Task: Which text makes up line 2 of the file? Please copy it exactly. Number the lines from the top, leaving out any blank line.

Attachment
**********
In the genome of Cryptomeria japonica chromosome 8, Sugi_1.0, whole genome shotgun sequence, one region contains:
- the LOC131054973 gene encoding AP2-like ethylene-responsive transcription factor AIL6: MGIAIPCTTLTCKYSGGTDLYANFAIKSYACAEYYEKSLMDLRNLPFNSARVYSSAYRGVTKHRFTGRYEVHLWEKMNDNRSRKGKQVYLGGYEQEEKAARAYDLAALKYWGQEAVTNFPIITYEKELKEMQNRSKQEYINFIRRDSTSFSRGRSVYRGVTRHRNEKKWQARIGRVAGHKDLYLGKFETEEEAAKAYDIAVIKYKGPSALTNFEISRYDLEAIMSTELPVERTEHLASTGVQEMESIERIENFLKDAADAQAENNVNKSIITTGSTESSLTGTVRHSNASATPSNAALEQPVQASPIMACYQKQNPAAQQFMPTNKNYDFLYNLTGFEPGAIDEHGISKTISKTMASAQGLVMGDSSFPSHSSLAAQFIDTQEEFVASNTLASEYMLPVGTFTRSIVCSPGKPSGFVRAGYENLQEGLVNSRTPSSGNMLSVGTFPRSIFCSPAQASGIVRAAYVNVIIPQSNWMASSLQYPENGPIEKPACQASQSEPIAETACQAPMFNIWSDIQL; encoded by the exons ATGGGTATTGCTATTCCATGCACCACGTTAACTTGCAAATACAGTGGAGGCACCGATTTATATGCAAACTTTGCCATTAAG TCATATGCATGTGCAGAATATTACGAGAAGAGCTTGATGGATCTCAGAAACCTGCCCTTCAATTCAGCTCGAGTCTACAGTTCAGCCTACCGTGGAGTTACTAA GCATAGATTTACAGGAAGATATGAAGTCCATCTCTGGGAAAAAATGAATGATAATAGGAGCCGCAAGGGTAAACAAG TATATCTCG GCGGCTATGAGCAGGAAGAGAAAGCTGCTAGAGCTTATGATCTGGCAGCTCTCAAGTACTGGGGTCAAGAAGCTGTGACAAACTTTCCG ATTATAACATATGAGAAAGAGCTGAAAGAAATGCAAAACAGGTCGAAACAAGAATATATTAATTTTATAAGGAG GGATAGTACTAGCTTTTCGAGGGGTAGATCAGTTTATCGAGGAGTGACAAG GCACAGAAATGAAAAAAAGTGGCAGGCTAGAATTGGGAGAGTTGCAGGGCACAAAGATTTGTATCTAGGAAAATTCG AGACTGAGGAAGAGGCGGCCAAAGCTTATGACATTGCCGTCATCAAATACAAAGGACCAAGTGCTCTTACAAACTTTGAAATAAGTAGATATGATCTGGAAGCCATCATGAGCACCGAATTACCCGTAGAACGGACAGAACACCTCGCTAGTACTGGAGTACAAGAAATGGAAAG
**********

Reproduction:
- the LOC131054973 gene encoding AP2-like ethylene-responsive transcription factor AIL6: MGIAIPCTTLTCKYSGGTDLYANFAIKSYACAEYYEKSLMDLRNLPFNSARVYSSAYRGVTKHRFTGRYEVHLWEKMNDNRSRKGKQVYLGGYEQEEKAARAYDLAALKYWGQEAVTNFPIITYEKELKEMQNRSKQEYINFIRRDSTSFSRGRSVYRGVTRHRNEKKWQARIGRVAGHKDLYLGKFETEEEAAKAYDIAVIKYKGPSALTNFEISRYDLEAIMSTELPVERTEHLASTGVQEMESIERIENFLKDAADAQAENNVNKSIITTGSTESSLTGTVRHSNASATPSNAALEQPVQASPIMACYQKQNPAAQQFMPTNKNYDFLYNLTGFEPGAIDEHGISKTISKTMASAQGLVMGDSSFPSHSSLAAQFIDTQEEFVASNTLASEYMLPVGTFTRSIVCSPGKPSGFVRAGYENLQEGLVNSRTPSSGNMLSVGTFPRSIFCSPAQASGIVRAAYVNVIIPQSNWMASSLQYPENGPIEKPACQASQSEPIAETACQAPMFNIWSDIQL; encoded by the exons ATGGGTATTGCTATTCCATGCACCACGTTAACTTGCAAATACAGTGGAGGCACCGATTTATATGCAAACTTTGCCATTAAG TCATATGCATGTGCAGAATATTACGAGAAGAGCTTGATGGATCTCAGAAACCTGCCCTTCAATTCAGCTCGAGTCTACAGTTCAGCCTACCGTGGAGTTACTAA GCATAGATTTACAGGAAGATATGAAGTCCATCTCTGGGAAAAAATGAATGATAATAGGAGCCGCAAGGGTAAACAAG TATATCTCG GCGGCTATGAGCAGGAAGAGAAAGCTGCTAGAGCTTATGATCTGGCAGCTCTCAAGTACTGGGGTCAAGAAGCTGTGACAAACTTTCCG ATTATAACATATGAGAAAGAGCTGAAAGAAATGCAAAACAGGTCGAAACAAGAATATATTAATTTTATAAGGAG GGATAGTACTAGCTTTTCGAGGGGTAGATCAGTTTATCGAGGAGTGACAAG GCACAGAAATGAAAAAAAGTGGCAGGCTAGAATTGGGAGAGTTGCAGGGCACAAAGATTTGTATCTAGGAAAATTCG AGACTGAGGAAGAGGCGGCCAAAGCTTATGACATTGCCGTCATCAAATACAAAGGACCAAGTGCTCTTACAAACTTTGAAATAAGTAGATATGATCTGGAAGCCATCATGAGCACCGAATTACCCGTAGAACGGACAGAACACCTCGCTAGTACTGGAGTACAAGAAATGGAAAG